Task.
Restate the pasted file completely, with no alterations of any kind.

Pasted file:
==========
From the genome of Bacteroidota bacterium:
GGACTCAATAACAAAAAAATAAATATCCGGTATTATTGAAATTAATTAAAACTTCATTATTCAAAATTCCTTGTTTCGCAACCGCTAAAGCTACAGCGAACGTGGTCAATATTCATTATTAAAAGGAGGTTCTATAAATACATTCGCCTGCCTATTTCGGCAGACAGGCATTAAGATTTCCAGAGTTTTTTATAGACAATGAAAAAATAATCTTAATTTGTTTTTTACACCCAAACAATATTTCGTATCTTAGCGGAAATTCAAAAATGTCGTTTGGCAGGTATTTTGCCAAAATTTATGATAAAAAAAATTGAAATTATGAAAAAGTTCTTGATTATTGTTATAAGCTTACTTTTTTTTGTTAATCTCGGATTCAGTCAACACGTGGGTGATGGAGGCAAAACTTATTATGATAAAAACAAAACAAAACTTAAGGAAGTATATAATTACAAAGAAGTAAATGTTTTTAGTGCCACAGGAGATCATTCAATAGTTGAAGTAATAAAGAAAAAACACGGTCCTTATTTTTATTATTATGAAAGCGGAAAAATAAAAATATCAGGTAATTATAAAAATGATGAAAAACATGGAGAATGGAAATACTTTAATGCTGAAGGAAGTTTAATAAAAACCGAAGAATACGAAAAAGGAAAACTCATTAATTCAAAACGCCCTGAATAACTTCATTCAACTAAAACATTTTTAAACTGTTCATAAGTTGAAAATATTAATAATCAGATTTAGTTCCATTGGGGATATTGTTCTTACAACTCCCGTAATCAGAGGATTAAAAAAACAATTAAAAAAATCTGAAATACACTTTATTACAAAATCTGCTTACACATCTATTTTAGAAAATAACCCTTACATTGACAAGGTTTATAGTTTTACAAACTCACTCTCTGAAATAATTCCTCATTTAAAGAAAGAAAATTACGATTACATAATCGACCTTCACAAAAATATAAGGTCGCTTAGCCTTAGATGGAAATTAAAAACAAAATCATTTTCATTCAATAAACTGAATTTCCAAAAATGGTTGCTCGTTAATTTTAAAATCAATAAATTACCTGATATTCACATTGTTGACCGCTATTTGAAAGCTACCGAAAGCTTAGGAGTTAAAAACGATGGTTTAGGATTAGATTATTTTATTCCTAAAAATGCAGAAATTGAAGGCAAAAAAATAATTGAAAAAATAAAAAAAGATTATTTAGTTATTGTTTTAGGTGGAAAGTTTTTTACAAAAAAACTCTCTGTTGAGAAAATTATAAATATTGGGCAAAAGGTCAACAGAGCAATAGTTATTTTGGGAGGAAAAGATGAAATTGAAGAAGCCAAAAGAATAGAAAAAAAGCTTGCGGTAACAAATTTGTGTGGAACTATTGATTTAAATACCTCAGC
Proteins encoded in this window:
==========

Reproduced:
From the genome of Bacteroidota bacterium:
GGACTCAATAACAAAAAAATAAATATCCGGTATTATTGAAATTAATTAAAACTTCATTATTCAAAATTCCTTGTTTCGCAACCGCTAAAGCTACAGCGAACGTGGTCAATATTCATTATTAAAAGGAGGTTCTATAAATACATTCGCCTGCCTATTTCGGCAGACAGGCATTAAGATTTCCAGAGTTTTTTATAGACAATGAAAAAATAATCTTAATTTGTTTTTTACACCCAAACAATATTTCGTATCTTAGCGGAAATTCAAAAATGTCGTTTGGCAGGTATTTTGCCAAAATTTATGATAAAAAAAATTGAAATTATGAAAAAGTTCTTGATTATTGTTATAAGCTTACTTTTTTTTGTTAATCTCGGATTCAGTCAACACGTGGGTGATGGAGGCAAAACTTATTATGATAAAAACAAAACAAAACTTAAGGAAGTATATAATTACAAAGAAGTAAATGTTTTTAGTGCCACAGGAGATCATTCAATAGTTGAAGTAATAAAGAAAAAACACGGTCCTTATTTTTATTATTATGAAAGCGGAAAAATAAAAATATCAGGTAATTATAAAAATGATGAAAAACATGGAGAATGGAAATACTTTAATGCTGAAGGAAGTTTAATAAAAACCGAAGAATACGAAAAAGGAAAACTCATTAATTCAAAACGCCCTGAATAACTTCATTCAACTAAAACATTTTTAAACTGTTCATAAGTTGAAAATATTAATAATCAGATTTAGTTCCATTGGGGATATTGTTCTTACAACTCCCGTAATCAGAGGATTAAAAAAACAATTAAAAAAATCTGAAATACACTTTATTACAAAATCTGCTTACACATCTATTTTAGAAAATAACCCTTACATTGACAAGGTTTATAGTTTTACAAACTCACTCTCTGAAATAATTCCTCATTTAAAGAAAGAAAATTACGATTACATAATCGACCTTCACAAAAATATAAGGTCGCTTAGCCTTAGATGGAAATTAAAAACAAAATCATTTTCATTCAATAAACTGAATTTCCAAAAATGGTTGCTCGTTAATTTTAAAATCAATAAATTACCTGATATTCACATTGTTGACCGCTATTTGAAAGCTACCGAAAGCTTAGGAGTTAAAAACGATGGTTTAGGATTAGATTATTTTATTCCTAAAAATGCAGAAATTGAAGGCAAAAAAATAATTGAAAAAATAAAAAAAGATTATTTAGTTATTGTTTTAGGTGGAAAGTTTTTTACAAAAAAACTCTCTGTTGAGAAAATTATAAATATTGGGCAAAAGGTCAACAGAGCAATAGTTATTTTGGGAGGAAAAGATGAAATTGAAGAAGCCAAAAGAATAGAAAAAAAGCTTGCGGTAACAAATTTGTGTGGAACTATTGATTTAAATACCTCAGC
Proteins encoded in this window: